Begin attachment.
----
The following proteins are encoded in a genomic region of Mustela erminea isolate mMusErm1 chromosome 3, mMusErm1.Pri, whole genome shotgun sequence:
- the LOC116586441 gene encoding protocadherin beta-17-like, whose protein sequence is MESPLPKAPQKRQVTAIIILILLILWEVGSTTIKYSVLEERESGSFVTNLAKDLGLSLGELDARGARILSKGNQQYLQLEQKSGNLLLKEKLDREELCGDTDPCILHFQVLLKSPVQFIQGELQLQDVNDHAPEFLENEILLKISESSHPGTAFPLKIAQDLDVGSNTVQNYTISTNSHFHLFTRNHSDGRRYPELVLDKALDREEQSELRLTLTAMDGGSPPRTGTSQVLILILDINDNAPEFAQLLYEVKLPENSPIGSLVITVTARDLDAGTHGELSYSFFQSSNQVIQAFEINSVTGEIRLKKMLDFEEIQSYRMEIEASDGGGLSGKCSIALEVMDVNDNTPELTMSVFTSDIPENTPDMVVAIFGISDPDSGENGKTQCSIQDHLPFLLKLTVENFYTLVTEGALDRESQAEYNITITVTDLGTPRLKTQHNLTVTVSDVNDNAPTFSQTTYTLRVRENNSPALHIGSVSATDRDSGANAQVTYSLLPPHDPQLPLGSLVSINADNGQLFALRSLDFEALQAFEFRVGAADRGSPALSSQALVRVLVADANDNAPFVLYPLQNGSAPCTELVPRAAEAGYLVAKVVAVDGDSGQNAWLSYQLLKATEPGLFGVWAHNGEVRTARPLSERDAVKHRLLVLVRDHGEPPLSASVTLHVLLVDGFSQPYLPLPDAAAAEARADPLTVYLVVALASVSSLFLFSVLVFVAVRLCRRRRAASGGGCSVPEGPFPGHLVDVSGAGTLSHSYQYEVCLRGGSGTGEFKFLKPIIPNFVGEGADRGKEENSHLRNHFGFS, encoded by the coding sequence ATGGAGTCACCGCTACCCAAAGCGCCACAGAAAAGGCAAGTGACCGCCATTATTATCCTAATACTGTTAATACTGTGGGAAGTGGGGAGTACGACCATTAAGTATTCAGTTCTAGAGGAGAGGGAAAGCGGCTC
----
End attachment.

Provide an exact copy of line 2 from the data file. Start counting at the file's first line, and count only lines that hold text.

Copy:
- the LOC116586441 gene encoding protocadherin beta-17-like, whose protein sequence is MESPLPKAPQKRQVTAIIILILLILWEVGSTTIKYSVLEERESGSFVTNLAKDLGLSLGELDARGARILSKGNQQYLQLEQKSGNLLLKEKLDREELCGDTDPCILHFQVLLKSPVQFIQGELQLQDVNDHAPEFLENEILLKISESSHPGTAFPLKIAQDLDVGSNTVQNYTISTNSHFHLFTRNHSDGRRYPELVLDKALDREEQSELRLTLTAMDGGSPPRTGTSQVLILILDINDNAPEFAQLLYEVKLPENSPIGSLVITVTARDLDAGTHGELSYSFFQSSNQVIQAFEINSVTGEIRLKKMLDFEEIQSYRMEIEASDGGGLSGKCSIALEVMDVNDNTPELTMSVFTSDIPENTPDMVVAIFGISDPDSGENGKTQCSIQDHLPFLLKLTVENFYTLVTEGALDRESQAEYNITITVTDLGTPRLKTQHNLTVTVSDVNDNAPTFSQTTYTLRVRENNSPALHIGSVSATDRDSGANAQVTYSLLPPHDPQLPLGSLVSINADNGQLFALRSLDFEALQAFEFRVGAADRGSPALSSQALVRVLVADANDNAPFVLYPLQNGSAPCTELVPRAAEAGYLVAKVVAVDGDSGQNAWLSYQLLKATEPGLFGVWAHNGEVRTARPLSERDAVKHRLLVLVRDHGEPPLSASVTLHVLLVDGFSQPYLPLPDAAAAEARADPLTVYLVVALASVSSLFLFSVLVFVAVRLCRRRRAASGGGCSVPEGPFPGHLVDVSGAGTLSHSYQYEVCLRGGSGTGEFKFLKPIIPNFVGEGADRGKEENSHLRNHFGFS, encoded by the coding sequence ATGGAGTCACCGCTACCCAAAGCGCCACAGAAAAGGCAAGTGACCGCCATTATTATCCTAATACTGTTAATACTGTGGGAAGTGGGGAGTACGACCATTAAGTATTCAGTTCTAGAGGAGAGGGAAAGCGGCTC